Events

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The Color of Law A forgotten History of How Our Government Segregated America by Richard Rothstein

Type: Online Video, Lecture     Series: Fair Housing Act 50th Anniversary

The Color of Law: A Forgotten History of How Our Government Segregated America

Recently named by the New York Times as one of the 100 notable books of 2017, Richard Rothstein’s The Color of Law A forgotten History of How Our Government Segregated America is an explosive, alarming history that finally confronts how American governments in the twentieth century deliberately imposed residential racial segregation on metropolitan areas nationwide. Join us for an evening with the author, who will discuss the findings described in his new book and will hold a post-lecture conversation with Allan Lazo. Presented by the Fair Housing Council of Oregon.

  • Family-friendly
  • Researchers
  • Teachers
“Pittmon’s [Residential Security] Map of Portland, Ore. and vicinity, compiled from records on file in the offices of the city and county engineers.”  Copyright and published by Armena Pittmon, 1934, Portland.

Type: Online Video, Panel Discussion     Series: Fair Housing Act 50th Anniversary

Making Home and Community Before and After the Fair Housing Act

African Americans who lived in Portland during the twentieth century built homes and communities that provided connection among family and friends, and space for growth and learning as government policies, realtors’ practices, and beliefs expressed by dominant Whites often restricted where and how Black people could live. The Fair Housing Act of 1968 challenged some of those discriminatory practices. This panel of Black Portlanders, who were all youths during this time period, will offer first-hand reflections on ways their families and neighbors built and sustained the meaning of home and community across the decades of the twentieth centuries, despite the local and national blocks that sought to prevent them from doing so.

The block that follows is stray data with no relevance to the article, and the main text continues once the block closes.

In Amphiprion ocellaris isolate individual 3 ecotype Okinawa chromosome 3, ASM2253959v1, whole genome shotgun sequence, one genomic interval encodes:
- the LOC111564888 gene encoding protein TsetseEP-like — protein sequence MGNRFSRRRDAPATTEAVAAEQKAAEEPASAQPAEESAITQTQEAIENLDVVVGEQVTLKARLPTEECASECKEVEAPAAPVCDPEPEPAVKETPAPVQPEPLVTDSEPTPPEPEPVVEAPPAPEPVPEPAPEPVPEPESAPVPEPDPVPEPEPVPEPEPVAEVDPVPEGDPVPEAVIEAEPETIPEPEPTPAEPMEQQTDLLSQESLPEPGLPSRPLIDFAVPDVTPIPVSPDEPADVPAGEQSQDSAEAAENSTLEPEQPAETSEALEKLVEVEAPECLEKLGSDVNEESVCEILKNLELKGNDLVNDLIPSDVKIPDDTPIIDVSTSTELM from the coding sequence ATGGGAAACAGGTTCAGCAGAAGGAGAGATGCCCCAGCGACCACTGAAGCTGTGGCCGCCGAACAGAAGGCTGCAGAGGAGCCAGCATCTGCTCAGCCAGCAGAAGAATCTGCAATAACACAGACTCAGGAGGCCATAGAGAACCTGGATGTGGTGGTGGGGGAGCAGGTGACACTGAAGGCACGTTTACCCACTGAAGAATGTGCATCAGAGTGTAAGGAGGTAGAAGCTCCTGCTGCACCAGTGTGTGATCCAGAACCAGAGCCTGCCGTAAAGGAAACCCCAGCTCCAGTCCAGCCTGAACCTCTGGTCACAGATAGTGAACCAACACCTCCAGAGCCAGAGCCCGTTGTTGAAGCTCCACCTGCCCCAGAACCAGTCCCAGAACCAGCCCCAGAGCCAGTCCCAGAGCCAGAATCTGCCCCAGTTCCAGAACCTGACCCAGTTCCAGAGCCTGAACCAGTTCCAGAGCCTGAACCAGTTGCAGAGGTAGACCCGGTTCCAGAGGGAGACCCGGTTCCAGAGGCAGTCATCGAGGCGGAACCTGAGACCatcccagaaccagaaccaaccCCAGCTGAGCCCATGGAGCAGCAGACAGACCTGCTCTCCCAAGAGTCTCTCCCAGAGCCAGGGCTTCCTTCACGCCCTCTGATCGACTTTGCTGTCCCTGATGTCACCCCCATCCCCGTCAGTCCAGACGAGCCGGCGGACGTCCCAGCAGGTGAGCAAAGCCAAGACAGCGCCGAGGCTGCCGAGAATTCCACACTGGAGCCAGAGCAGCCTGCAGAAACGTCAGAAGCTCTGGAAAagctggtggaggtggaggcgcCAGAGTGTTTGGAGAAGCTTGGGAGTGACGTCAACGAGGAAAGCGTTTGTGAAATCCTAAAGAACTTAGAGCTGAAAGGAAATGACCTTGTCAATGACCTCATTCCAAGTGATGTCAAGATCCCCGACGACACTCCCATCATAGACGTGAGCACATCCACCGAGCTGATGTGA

• Family-friendly
  • Researchers
  • Teachers
Annette Gordon-Reed

Type: Audio Recording, Lecture, Special Event     Series: Hatfield Lecture Series

Annette Gordon-Reed

Annette Gordon-Reed is the Charles Warren Professor of American Legal History at Harvard Law School and a professor of history in the Faculty of Arts and Sciences at Harvard University. She won the Pulitzer Prize in History in 2009 for The Hemingses of Monticello: An American Family. Her most recently published book (with Peter S. Onuf) is “Most Blessed of the Patriarchs”: Thomas Jefferson and the Empire of the Imagination. Her honors include a Guggenheim Fellowship in the humanities, a MacArthur Fellowship, the National Humanities Medal, and the National Book Award, among others.

  • Family-friendly
  • Teachers
Fort Vancouver

Type: Television Broadcast, Online Video     Series: Oregon Experience

Fort Vancouver: A Historic Trade Post Of The Pacific Northwest


OPB-TV

Portland Noir

Type: Television Broadcast, Online Video     Series: Oregon Experience

Portland Noir


OPB-TV

Swahili women’s group celebrates at the community garden; courtesy African Family Holistic Health Organization

Type: Special Event, Partner Event, Dance Performance     

Our Story. Our Voice. Our Culture.

Oregonians from Bhutanese, Micronesian, and African communities introduce their cultures and share stories in an evening of fun and learning. Women will tell birth stories, offering a glimpse of experiences that carry vital lessons to be learned by health professionals and the broader Portland community. The program includes song, poetry, and dance performances from the three communities.

  • Free
  • Family-friendly
Oregon State University an Oregon Experience

Type: Television Broadcast     Series: Oregon Experience

Oregon State University: 150 Years At Oregon's Land-Grant Institution


OPB-TV

  • Family-friendly
  • Researchers
  • Teachers